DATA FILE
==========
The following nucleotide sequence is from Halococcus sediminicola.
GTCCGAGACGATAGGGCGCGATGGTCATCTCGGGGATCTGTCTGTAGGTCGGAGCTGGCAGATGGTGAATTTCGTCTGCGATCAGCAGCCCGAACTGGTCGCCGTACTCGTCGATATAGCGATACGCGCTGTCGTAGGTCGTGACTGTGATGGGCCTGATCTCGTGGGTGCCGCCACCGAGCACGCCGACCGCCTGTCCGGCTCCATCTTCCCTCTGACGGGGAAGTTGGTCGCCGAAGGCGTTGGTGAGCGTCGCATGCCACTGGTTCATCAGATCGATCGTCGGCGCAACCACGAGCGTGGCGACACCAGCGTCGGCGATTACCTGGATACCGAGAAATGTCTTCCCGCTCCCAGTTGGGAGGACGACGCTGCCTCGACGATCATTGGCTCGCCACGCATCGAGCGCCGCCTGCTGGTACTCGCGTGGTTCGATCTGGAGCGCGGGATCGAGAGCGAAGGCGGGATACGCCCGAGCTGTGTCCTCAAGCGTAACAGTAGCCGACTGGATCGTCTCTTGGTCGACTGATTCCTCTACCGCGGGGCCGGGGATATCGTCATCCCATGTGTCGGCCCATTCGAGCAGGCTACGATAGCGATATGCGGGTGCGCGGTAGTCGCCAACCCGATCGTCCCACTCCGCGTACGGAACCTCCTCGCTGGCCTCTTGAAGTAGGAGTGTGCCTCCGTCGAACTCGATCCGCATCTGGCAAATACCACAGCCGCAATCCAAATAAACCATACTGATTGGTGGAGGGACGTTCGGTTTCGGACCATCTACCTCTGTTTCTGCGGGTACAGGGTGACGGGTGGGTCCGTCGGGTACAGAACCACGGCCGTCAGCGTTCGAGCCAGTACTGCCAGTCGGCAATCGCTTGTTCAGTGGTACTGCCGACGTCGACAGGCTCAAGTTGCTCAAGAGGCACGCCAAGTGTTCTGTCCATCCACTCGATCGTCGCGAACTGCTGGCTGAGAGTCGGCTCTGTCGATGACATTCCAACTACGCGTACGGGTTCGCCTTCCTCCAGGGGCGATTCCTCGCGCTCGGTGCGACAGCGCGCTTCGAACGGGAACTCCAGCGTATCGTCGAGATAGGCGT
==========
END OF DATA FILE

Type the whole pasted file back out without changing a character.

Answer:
The following nucleotide sequence is from Halococcus sediminicola.
GTCCGAGACGATAGGGCGCGATGGTCATCTCGGGGATCTGTCTGTAGGTCGGAGCTGGCAGATGGTGAATTTCGTCTGCGATCAGCAGCCCGAACTGGTCGCCGTACTCGTCGATATAGCGATACGCGCTGTCGTAGGTCGTGACTGTGATGGGCCTGATCTCGTGGGTGCCGCCACCGAGCACGCCGACCGCCTGTCCGGCTCCATCTTCCCTCTGACGGGGAAGTTGGTCGCCGAAGGCGTTGGTGAGCGTCGCATGCCACTGGTTCATCAGATCGATCGTCGGCGCAACCACGAGCGTGGCGACACCAGCGTCGGCGATTACCTGGATACCGAGAAATGTCTTCCCGCTCCCAGTTGGGAGGACGACGCTGCCTCGACGATCATTGGCTCGCCACGCATCGAGCGCCGCCTGCTGGTACTCGCGTGGTTCGATCTGGAGCGCGGGATCGAGAGCGAAGGCGGGATACGCCCGAGCTGTGTCCTCAAGCGTAACAGTAGCCGACTGGATCGTCTCTTGGTCGACTGATTCCTCTACCGCGGGGCCGGGGATATCGTCATCCCATGTGTCGGCCCATTCGAGCAGGCTACGATAGCGATATGCGGGTGCGCGGTAGTCGCCAACCCGATCGTCCCACTCCGCGTACGGAACCTCCTCGCTGGCCTCTTGAAGTAGGAGTGTGCCTCCGTCGAACTCGATCCGCATCTGGCAAATACCACAGCCGCAATCCAAATAAACCATACTGATTGGTGGAGGGACGTTCGGTTTCGGACCATCTACCTCTGTTTCTGCGGGTACAGGGTGACGGGTGGGTCCGTCGGGTACAGAACCACGGCCGTCAGCGTTCGAGCCAGTACTGCCAGTCGGCAATCGCTTGTTCAGTGGTACTGCCGACGTCGACAGGCTCAAGTTGCTCAAGAGGCACGCCAAGTGTTCTGTCCATCCACTCGATCGTCGCGAACTGCTGGCTGAGAGTCGGCTCTGTCGATGACATTCCAACTACGCGTACGGGTTCGCCTTCCTCCAGGGGCGATTCCTCGCGCTCGGTGCGACAGCGCGCTTCGAACGGGAACTCCAGCGTATCGTCGAGATAGGCGT